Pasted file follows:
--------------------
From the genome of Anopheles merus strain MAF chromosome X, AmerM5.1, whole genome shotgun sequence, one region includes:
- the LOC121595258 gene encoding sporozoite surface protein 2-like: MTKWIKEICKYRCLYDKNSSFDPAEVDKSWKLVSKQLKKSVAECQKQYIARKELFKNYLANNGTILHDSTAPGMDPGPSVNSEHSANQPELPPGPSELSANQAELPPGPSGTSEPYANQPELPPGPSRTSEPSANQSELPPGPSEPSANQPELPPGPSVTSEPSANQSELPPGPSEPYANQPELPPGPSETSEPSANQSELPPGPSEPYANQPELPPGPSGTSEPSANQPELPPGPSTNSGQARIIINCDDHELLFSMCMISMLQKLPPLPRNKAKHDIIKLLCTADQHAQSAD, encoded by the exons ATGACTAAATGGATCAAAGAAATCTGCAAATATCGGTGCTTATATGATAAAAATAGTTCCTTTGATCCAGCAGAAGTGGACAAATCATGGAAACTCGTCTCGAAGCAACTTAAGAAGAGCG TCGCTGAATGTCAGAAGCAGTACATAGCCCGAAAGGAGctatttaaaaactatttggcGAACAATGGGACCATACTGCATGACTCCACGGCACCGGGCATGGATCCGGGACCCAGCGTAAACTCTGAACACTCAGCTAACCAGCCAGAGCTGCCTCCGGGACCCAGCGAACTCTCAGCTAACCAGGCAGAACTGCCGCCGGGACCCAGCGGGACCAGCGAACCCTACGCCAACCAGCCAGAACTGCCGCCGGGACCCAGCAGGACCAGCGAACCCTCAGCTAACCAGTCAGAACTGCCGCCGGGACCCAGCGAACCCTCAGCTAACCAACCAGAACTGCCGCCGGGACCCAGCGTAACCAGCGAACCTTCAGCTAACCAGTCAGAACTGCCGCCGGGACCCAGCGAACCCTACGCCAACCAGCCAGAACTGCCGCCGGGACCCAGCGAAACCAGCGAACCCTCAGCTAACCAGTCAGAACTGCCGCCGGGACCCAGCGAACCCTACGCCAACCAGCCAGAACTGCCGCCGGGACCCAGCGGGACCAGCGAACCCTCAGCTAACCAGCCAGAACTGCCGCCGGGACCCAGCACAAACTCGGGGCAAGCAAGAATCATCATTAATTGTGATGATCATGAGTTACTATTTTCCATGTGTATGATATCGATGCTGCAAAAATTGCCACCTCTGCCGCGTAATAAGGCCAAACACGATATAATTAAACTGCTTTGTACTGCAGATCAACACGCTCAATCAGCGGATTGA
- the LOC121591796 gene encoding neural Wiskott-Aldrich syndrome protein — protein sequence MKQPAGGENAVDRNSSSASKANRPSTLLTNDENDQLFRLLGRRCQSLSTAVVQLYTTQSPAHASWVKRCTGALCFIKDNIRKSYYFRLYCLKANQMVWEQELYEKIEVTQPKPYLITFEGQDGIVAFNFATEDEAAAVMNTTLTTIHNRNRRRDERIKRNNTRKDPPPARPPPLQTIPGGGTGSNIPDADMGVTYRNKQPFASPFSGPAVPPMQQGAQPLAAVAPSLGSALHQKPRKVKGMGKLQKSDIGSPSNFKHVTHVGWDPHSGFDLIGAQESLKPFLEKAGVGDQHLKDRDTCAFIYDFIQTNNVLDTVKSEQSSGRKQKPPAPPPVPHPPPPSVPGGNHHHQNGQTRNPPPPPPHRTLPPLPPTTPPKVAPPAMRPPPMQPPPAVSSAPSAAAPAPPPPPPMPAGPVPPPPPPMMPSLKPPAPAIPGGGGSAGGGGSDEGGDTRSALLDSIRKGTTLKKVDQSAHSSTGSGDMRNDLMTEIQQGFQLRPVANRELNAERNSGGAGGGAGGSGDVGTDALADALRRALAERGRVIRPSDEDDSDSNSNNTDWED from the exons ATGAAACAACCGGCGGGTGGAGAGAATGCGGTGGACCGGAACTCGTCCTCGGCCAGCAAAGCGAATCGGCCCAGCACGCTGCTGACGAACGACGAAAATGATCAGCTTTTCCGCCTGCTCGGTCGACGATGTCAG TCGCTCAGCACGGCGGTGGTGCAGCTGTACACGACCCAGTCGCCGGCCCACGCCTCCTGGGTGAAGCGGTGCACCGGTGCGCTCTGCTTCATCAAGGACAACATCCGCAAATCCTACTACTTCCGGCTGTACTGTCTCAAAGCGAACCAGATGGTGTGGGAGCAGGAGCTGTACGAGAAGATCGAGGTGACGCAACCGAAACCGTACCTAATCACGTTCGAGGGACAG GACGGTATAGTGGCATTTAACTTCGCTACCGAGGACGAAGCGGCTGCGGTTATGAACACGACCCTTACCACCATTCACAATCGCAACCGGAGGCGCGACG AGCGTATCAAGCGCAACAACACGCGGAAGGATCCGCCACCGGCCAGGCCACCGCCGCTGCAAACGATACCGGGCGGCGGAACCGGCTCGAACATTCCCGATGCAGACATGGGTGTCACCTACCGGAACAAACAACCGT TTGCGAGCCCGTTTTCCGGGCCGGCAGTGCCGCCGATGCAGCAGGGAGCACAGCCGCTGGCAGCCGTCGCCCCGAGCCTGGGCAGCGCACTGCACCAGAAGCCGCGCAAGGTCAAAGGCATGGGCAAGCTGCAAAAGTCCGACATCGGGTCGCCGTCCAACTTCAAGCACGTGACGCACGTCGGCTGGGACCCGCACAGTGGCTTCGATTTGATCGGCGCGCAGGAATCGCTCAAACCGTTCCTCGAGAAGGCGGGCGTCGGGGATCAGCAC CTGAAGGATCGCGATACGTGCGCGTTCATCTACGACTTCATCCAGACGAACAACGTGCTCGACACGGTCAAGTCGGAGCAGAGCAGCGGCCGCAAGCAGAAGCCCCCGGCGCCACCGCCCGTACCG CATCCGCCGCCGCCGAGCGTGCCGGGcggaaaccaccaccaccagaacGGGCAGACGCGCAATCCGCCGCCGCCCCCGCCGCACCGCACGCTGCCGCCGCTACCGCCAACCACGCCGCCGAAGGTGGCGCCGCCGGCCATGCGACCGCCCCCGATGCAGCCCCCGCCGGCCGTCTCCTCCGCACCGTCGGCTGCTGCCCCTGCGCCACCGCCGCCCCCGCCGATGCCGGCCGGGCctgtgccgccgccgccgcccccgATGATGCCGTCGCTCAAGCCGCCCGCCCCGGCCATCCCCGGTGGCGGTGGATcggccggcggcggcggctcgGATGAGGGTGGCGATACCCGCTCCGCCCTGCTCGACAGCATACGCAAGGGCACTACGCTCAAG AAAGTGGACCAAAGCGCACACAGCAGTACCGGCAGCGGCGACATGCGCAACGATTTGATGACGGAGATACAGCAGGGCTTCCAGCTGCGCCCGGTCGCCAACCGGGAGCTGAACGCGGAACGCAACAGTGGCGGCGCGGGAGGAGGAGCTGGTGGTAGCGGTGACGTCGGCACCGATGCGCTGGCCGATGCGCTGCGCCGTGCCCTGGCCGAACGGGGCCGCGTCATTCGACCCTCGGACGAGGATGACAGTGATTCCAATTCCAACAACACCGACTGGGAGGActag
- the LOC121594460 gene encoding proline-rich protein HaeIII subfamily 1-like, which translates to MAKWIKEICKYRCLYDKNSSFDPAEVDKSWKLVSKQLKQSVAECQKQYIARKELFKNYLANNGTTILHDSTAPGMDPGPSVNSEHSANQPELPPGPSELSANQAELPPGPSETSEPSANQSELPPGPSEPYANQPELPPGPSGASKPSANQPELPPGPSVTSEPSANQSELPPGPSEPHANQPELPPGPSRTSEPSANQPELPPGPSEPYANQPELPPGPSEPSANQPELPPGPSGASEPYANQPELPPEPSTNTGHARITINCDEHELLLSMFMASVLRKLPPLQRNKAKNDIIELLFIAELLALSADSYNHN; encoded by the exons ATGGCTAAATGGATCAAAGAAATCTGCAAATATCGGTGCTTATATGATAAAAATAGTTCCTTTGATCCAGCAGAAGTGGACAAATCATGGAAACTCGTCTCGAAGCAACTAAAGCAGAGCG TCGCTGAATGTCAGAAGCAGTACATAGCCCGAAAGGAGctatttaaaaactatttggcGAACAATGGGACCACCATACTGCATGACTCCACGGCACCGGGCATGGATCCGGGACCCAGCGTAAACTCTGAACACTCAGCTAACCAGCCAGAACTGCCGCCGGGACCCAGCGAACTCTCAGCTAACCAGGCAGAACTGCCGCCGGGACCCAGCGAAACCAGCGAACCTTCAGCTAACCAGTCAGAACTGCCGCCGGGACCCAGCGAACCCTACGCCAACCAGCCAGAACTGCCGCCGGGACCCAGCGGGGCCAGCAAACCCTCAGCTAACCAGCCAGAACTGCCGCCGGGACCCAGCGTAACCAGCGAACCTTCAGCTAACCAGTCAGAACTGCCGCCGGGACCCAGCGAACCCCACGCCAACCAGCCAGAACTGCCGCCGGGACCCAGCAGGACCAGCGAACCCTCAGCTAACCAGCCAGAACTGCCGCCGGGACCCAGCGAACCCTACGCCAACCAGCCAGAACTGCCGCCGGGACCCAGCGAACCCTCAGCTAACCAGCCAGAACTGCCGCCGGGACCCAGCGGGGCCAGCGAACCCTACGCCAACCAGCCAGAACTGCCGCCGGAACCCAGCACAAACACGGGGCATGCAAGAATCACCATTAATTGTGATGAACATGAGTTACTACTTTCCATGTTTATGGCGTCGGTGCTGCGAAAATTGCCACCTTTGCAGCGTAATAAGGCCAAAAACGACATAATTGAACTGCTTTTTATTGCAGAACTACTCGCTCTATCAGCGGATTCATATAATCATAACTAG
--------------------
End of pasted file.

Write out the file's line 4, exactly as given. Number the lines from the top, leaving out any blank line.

- the LOC121594460 gene encoding proline-rich protein HaeIII subfamily 1-like, which translates to MAKWIKEICKYRCLYDKNSSFDPAEVDKSWKLVSKQLKQSVAECQKQYIARKELFKNYLANNGTTILHDSTAPGMDPGPSVNSEHSANQPELPPGPSELSANQAELPPGPSETSEPSANQSELPPGPSEPYANQPELPPGPSGASKPSANQPELPPGPSVTSEPSANQSELPPGPSEPHANQPELPPGPSRTSEPSANQPELPPGPSEPYANQPELPPGPSEPSANQPELPPGPSGASEPYANQPELPPEPSTNTGHARITINCDEHELLLSMFMASVLRKLPPLQRNKAKNDIIELLFIAELLALSADSYNHN; encoded by the exons ATGGCTAAATGGATCAAAGAAATCTGCAAATATCGGTGCTTATATGATAAAAATAGTTCCTTTGATCCAGCAGAAGTGGACAAATCATGGAAACTCGTCTCGAAGCAACTAAAGCAGAGCG TCGCTGAATGTCAGAAGCAGTACATAGCCCGAAAGGAGctatttaaaaactatttggcGAACAATGGGACCACCATACTGCATGACTCCACGGCACCGGGCATGGATCCGGGACCCAGCGTAAACTCTGAACACTCAGCTAACCAGCCAGAACTGCCGCCGGGACCCAGCGAACTCTCAGCTAACCAGGCAGAACTGCCGCCGGGACCCAGCGAAACCAGCGAACCTTCAGCTAACCAGTCAGAACTGCCGCCGGGACCCAGCGAACCCTACGCCAACCAGCCAGAACTGCCGCCGGGACCCAGCGGGGCCAGCAAACCCTCAGCTAACCAGCCAGAACTGCCGCCGGGACCCAGCGTAACCAGCGAACCTTCAGCTAACCAGTCAGAACTGCCGCCGGGACCCAGCGAACCCCACGCCAACCAGCCAGAACTGCCGCCGGGACCCAGCAGGACCAGCGAACCCTCAGCTAACCAGCCAGAACTGCCGCCGGGACCCAGCGAACCCTACGCCAACCAGCCAGAACTGCCGCCGGGACCCAGCGAACCCTCAGCTAACCAGCCAGAACTGCCGCCGGGACCCAGCGGGGCCAGCGAACCCTACGCCAACCAGCCAGAACTGCCGCCGGAACCCAGCACAAACACGGGGCATGCAAGAATCACCATTAATTGTGATGAACATGAGTTACTACTTTCCATGTTTATGGCGTCGGTGCTGCGAAAATTGCCACCTTTGCAGCGTAATAAGGCCAAAAACGACATAATTGAACTGCTTTTTATTGCAGAACTACTCGCTCTATCAGCGGATTCATATAATCATAACTAG